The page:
An open office plan is touted as a panacea for corporate interiors. But when implemented incorrectly, it does not provide the desired results. The authors discuss the various forms of individual privacy and organizational strategies for maintaining it.
Open office plans are dominant in today’s society. The primary reasons for opting for an open office are greater communication, idea generation, collaborative resonance, and speed. Some people, however, do not appreciate such a design because it hampers privacy. Therefore, organizations need to incorporate ways to allow individual privacy in an open office environment.
How Is This Article Useful to Practitioners?
An open-plan office layout has pros and cons for both a firm’s personnel and its bottom line. In an open office work environment, there are no distinct rooms or fully enclosed spaces. Instead, workstations are positioned together and separated by panels within one exposed floor plan. The openness may improve communication and collaboration among the employees, but it also may reduce concentration and productivity, hence damaging productivity. Lack of privacy is another potential problem with open office spaces, where computer screens are easily visible by those walking by and telephone conversations are likely to be overheard.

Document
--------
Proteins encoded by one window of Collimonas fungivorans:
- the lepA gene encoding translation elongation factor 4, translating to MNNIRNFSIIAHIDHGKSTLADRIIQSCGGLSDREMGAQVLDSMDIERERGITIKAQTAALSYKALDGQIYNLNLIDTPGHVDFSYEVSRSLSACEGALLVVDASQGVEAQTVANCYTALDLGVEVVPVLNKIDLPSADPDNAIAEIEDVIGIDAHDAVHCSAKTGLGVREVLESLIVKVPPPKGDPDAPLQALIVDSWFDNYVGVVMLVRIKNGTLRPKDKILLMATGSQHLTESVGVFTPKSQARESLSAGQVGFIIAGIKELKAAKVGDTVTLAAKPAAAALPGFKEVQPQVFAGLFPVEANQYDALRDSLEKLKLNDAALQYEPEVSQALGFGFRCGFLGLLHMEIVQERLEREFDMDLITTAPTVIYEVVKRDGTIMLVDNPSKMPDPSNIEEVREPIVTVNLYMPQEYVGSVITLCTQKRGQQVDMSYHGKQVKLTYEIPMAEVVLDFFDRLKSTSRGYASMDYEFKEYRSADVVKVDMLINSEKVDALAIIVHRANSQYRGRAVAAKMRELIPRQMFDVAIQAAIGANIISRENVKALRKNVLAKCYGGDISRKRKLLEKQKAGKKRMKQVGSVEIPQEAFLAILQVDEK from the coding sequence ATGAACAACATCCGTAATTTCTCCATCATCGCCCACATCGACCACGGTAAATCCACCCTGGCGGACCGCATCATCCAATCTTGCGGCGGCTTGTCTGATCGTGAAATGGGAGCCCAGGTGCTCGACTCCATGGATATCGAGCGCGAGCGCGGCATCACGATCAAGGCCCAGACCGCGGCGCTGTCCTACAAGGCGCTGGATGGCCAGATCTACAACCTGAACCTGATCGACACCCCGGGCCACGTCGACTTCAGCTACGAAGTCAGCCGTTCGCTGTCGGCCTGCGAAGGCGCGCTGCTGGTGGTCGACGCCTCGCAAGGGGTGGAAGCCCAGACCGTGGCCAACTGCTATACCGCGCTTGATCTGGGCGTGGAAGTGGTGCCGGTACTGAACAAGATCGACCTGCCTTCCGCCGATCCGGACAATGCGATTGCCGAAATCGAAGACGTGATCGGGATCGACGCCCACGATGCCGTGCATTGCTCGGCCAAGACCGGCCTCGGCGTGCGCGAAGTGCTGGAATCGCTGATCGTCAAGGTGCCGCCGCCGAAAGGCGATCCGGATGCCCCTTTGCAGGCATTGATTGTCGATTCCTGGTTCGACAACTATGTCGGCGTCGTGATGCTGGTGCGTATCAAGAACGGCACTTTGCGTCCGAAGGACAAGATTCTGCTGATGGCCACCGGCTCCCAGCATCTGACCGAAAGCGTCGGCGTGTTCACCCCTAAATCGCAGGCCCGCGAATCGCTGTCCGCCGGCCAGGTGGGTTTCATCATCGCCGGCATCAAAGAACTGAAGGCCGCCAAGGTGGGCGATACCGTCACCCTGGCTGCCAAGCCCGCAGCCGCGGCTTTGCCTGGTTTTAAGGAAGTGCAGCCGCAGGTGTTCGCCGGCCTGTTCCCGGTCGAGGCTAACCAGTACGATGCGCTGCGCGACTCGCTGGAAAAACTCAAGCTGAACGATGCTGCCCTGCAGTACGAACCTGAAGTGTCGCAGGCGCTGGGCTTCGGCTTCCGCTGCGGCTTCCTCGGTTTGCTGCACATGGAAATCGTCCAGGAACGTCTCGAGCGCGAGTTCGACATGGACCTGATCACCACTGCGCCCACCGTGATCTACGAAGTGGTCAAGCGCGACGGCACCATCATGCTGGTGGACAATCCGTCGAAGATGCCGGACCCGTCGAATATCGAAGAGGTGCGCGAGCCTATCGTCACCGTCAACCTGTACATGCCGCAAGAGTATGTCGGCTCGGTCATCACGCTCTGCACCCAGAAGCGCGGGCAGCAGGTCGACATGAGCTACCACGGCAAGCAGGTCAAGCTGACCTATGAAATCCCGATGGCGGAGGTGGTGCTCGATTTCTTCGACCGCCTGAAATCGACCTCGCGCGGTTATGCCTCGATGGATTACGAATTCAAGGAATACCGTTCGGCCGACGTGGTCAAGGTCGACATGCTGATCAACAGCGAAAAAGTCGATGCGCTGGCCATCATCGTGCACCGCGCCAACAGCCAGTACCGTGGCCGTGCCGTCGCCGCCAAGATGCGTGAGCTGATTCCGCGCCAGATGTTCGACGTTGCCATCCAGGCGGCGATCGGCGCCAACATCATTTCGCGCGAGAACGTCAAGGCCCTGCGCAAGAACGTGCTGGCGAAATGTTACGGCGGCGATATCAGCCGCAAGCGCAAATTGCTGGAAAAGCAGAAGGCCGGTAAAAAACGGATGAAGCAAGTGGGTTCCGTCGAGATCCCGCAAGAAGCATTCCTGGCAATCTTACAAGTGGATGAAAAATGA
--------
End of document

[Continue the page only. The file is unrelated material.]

The authors provide an interpretation of the term “privacy” and explain its different forms in a corporate environment. They also discuss ways that organizations can control these negative aspects of an open office by providing privacy to all of their employees. They provide enriching insight for all corporate professionals, especially human resource personnel.
In open-space offices, people talk more frequently and information exchange is better than in traditional offices. Open offices are ubiquitous for this reason. But corporations also need to adopt measures to allow personal space. The authors have picked up an interesting topic, but their coverage is a bit limited.